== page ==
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State News

May 15, 2014

Local and state briefs 5/16/2014

Teens will say thanks by cleaning windows

Teenagers from the Coal Country Hangout Youth Center in Northern Cambria will take part in Operation Clean Up Downtown on Saturday.

The teens will clean windows of businesses within a four-block radius in downtown Northern Cambria as a way of saying thank you for their support of the teen center.

The youngsters also are promoting the center’s annual fundraiser, an appearance by musical comedian Spoonman, at 7 p.m. May 30 in the Northern Cambria Middle School auditorium.  

Proceeds from ticket sales will go toward the center’s operating expenses.

Detour to begin on Carpenter Park Road

PennDOT said work is scheduled to begin Monday on replacement of a bridge crossing the Stonycreek River in Conemaugh Township, Somerset County.

The bridge on Route 4022 (Carpenter Park Road) will be completed by Clearwater Construction of Mercer at a cost of $3.1 million.

Traffic will be detoured on a route following Carpenter Park Road to Route 601 to Route 403 and back to Route 4022, said Tara Callahan-Henry, Penn­DOT spokeswoman.

The project completion date is set for the mid-May 2015.

Windber church offers election day dinner

An election day Swiss steak dinner will be held from 4:30 to 6 p.m. Tuesday at Windber Calvary United Methodist Church, 1800 Stockholm Ave.

Tickets are $9 for adults and $5 for children, and will be available at the church office from 9 a.m. to 3 p.m. Monday. No tickets will be sold at the door.

Take-outs will be available.

Information: 467-9811.

Plans display scheduled for bridge project

PennDOT will hold an open house and plans display to inform the public on plans replace a bridge on Route 4001 (West Bakersfield-Edie Road) in Jefferson Township, Somerset County.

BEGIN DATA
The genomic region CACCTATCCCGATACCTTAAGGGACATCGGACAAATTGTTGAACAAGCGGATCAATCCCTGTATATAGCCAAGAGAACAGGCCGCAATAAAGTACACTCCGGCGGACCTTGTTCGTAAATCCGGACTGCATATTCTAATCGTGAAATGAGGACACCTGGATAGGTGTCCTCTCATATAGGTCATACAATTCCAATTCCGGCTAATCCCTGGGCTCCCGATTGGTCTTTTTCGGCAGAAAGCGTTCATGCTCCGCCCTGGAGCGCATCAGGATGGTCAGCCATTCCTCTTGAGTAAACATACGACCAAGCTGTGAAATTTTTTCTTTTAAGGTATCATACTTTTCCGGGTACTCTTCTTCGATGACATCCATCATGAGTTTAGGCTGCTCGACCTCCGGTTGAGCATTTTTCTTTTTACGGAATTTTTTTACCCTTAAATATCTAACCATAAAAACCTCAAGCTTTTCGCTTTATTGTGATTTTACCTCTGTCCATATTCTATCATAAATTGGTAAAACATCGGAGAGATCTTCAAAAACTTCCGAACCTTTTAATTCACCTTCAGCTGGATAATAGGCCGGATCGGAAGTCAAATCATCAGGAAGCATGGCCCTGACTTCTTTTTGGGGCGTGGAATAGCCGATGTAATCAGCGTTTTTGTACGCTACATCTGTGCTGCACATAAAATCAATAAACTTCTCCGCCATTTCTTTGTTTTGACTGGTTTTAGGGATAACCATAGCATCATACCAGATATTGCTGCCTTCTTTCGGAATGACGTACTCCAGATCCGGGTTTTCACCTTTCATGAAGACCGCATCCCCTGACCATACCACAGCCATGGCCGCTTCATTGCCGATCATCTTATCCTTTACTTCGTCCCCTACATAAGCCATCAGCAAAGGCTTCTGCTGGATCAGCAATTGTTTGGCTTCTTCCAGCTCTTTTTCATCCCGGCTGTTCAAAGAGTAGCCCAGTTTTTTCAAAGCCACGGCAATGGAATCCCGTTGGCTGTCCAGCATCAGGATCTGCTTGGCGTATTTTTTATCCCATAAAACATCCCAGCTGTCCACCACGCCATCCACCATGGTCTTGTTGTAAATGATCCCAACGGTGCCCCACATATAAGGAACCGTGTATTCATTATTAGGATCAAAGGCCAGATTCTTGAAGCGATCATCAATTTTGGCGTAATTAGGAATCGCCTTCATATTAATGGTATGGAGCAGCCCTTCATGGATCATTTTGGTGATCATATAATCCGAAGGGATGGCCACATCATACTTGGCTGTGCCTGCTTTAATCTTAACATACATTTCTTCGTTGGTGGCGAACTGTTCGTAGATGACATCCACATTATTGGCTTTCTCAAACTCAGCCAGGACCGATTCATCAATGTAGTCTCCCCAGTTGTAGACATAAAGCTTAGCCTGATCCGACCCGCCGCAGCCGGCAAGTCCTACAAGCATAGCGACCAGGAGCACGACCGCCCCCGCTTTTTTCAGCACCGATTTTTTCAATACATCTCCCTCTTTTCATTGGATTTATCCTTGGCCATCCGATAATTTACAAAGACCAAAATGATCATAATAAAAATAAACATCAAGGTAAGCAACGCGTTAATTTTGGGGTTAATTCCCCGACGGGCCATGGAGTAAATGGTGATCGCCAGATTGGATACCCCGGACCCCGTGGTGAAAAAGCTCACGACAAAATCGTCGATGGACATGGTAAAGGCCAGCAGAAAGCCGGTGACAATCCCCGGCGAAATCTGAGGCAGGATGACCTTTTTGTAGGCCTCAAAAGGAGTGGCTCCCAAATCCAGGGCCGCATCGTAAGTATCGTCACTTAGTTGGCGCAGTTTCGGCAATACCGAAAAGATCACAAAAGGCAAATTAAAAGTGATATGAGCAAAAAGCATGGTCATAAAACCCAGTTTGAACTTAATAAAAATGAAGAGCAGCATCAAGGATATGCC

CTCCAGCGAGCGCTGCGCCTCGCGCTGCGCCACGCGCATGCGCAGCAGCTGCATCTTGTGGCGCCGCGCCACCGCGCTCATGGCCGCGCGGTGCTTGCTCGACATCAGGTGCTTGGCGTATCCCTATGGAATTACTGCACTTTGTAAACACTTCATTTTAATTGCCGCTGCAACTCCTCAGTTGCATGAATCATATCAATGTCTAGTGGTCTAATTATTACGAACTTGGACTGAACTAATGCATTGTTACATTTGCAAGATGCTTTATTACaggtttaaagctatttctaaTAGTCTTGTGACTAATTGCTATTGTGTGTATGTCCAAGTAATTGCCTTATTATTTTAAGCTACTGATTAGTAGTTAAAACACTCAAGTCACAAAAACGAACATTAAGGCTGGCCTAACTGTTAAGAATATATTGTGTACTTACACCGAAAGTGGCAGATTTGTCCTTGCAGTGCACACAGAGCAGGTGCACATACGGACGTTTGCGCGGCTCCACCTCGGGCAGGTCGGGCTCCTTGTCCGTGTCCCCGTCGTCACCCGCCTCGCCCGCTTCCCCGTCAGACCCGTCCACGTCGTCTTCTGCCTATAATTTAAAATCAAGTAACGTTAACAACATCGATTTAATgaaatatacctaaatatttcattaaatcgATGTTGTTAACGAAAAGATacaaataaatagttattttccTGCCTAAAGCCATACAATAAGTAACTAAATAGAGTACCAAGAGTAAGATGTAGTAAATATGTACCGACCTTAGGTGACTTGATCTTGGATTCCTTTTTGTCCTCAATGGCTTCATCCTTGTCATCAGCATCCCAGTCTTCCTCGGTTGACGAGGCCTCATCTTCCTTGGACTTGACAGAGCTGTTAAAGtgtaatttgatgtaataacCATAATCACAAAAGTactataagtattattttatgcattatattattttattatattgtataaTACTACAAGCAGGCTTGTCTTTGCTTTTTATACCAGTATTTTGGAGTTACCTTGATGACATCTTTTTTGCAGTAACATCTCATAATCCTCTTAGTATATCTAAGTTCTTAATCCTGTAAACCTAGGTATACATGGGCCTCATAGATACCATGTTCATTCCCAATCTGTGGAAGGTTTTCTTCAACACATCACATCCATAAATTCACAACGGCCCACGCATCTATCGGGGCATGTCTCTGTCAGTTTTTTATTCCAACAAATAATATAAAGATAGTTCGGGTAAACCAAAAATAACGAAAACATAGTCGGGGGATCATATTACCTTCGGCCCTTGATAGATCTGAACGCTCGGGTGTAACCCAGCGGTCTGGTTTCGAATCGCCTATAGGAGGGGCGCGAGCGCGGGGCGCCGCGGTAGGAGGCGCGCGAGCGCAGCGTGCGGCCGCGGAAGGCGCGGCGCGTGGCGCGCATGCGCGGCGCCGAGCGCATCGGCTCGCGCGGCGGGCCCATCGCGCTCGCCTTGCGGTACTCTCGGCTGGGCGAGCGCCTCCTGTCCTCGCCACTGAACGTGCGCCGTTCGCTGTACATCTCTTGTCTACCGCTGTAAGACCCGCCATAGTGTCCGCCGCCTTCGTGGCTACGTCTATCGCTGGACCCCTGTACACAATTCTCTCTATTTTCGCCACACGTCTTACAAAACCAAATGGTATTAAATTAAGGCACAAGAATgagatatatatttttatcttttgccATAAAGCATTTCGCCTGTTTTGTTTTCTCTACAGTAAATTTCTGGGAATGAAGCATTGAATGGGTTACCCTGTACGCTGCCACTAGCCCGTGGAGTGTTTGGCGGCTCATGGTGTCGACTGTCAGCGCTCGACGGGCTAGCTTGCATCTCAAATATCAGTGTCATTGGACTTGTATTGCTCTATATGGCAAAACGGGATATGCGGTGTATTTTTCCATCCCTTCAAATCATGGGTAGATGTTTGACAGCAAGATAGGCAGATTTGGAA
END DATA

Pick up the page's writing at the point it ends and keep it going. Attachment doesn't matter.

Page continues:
The open house will be Tuesday from 6 to 8 p.m. at the Bakersville Volunteer Fire Department, 2341 West Bakersville-Edie Road.

Plans are to replace the bridge which carries traffic over Kooser Run.

During construction, plans are to detour traffic using state and local roads.

Registrations due for Beginnings project

The Pennsylvania Family Support Alliance will hold training for its Front Porch Project from 9 a.m. to 3:30 p.m. May 28 at Beginnings Inc., 111 Market St., Johnstown. Registration is required by Tuesday.

The program teaches people how to protect children from abuse and neglect and how to respond should they encounter a problem. Training is free and open to the public.

For more information or to register, call (800) 448-4906 or email info@pa-fsa.org.

School stabbing victim leaves ICU

The only victim still hospitalized after last month’s mass stabbings at a Westmoreland County high school has been moved out of intensive care and remained in fair condition.

Greg Keener, 15, was among 20 students and one security guard wounded April 9 at Franklin Regional High School in Murrysville.

The sophomore was returned to intensive care at Forbes Regional Hospital on May 4, though officials haven’t said why that was necessary.

Hospital officials on Thursday announced Keener has been moved to a step-down unit. It’s not clear when he might be released.

Fellow student Alex Hribal, 16, has been charged with attempted homicide and aggravated assault for allegedly attacking the victims with two 8-inch kitchen knives.

Blair judges reject minimum sentence laws

Common Pleas judges in Blair County voted 4-2 to reject the state’s mandatory minimum sentencing laws based on a U.S. Supreme Court decision last year.

In Alleyne v. United States, the high court ruled that a jury should decide whether certain factors that trigger mandatory sentences have been proven. Under Pennsylvania law, judges are supposed to decide the issue of mandatory sentences – and then only after a jury has rendered its verdict of guilt.

The Alleyne case involved a man whose mandatory minimum sentence increased from five to seven years in prison after a judge determined the man’s accomplice brandished a weapon during a robbery.

When similar issues were raised by a defense attorney representing two clients facing mandatory sentences in Blair County, President Judge Jolene Kopriva decided all six county judges would hear the issue and accept whatever the majority decided.